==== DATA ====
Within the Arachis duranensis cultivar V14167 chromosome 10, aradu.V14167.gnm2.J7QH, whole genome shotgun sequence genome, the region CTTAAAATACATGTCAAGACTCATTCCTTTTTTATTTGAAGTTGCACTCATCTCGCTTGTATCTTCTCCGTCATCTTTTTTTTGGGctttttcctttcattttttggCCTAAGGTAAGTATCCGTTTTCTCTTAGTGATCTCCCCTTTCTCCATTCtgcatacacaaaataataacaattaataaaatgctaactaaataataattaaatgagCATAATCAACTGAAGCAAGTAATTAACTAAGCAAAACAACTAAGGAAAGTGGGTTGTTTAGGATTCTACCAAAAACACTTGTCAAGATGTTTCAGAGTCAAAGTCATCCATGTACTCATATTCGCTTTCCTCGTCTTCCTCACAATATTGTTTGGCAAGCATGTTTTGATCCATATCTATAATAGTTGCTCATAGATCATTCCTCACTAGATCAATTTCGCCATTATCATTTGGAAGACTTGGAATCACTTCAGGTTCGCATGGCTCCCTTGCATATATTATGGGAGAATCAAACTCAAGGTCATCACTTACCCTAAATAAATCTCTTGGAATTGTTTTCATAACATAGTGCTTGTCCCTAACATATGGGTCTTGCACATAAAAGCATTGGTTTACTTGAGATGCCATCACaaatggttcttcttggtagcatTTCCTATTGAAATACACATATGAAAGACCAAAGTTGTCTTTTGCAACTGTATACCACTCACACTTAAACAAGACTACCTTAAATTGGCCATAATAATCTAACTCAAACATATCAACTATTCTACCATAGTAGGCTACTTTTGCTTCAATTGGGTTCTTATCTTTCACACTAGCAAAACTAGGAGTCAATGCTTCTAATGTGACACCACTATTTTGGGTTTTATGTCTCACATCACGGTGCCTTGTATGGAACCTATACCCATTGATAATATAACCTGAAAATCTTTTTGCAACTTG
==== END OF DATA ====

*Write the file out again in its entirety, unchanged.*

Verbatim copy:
Within the Arachis duranensis cultivar V14167 chromosome 10, aradu.V14167.gnm2.J7QH, whole genome shotgun sequence genome, the region CTTAAAATACATGTCAAGACTCATTCCTTTTTTATTTGAAGTTGCACTCATCTCGCTTGTATCTTCTCCGTCATCTTTTTTTTGGGctttttcctttcattttttggCCTAAGGTAAGTATCCGTTTTCTCTTAGTGATCTCCCCTTTCTCCATTCtgcatacacaaaataataacaattaataaaatgctaactaaataataattaaatgagCATAATCAACTGAAGCAAGTAATTAACTAAGCAAAACAACTAAGGAAAGTGGGTTGTTTAGGATTCTACCAAAAACACTTGTCAAGATGTTTCAGAGTCAAAGTCATCCATGTACTCATATTCGCTTTCCTCGTCTTCCTCACAATATTGTTTGGCAAGCATGTTTTGATCCATATCTATAATAGTTGCTCATAGATCATTCCTCACTAGATCAATTTCGCCATTATCATTTGGAAGACTTGGAATCACTTCAGGTTCGCATGGCTCCCTTGCATATATTATGGGAGAATCAAACTCAAGGTCATCACTTACCCTAAATAAATCTCTTGGAATTGTTTTCATAACATAGTGCTTGTCCCTAACATATGGGTCTTGCACATAAAAGCATTGGTTTACTTGAGATGCCATCACaaatggttcttcttggtagcatTTCCTATTGAAATACACATATGAAAGACCAAAGTTGTCTTTTGCAACTGTATACCACTCACACTTAAACAAGACTACCTTAAATTGGCCATAATAATCTAACTCAAACATATCAACTATTCTACCATAGTAGGCTACTTTTGCTTCAATTGGGTTCTTATCTTTCACACTAGCAAAACTAGGAGTCAATGCTTCTAATGTGACACCACTATTTTGGGTTTTATGTCTCACATCACGGTGCCTTGTATGGAACCTATACCCATTGATAATATAACCTGAAAATCTTTTTGCAACTTG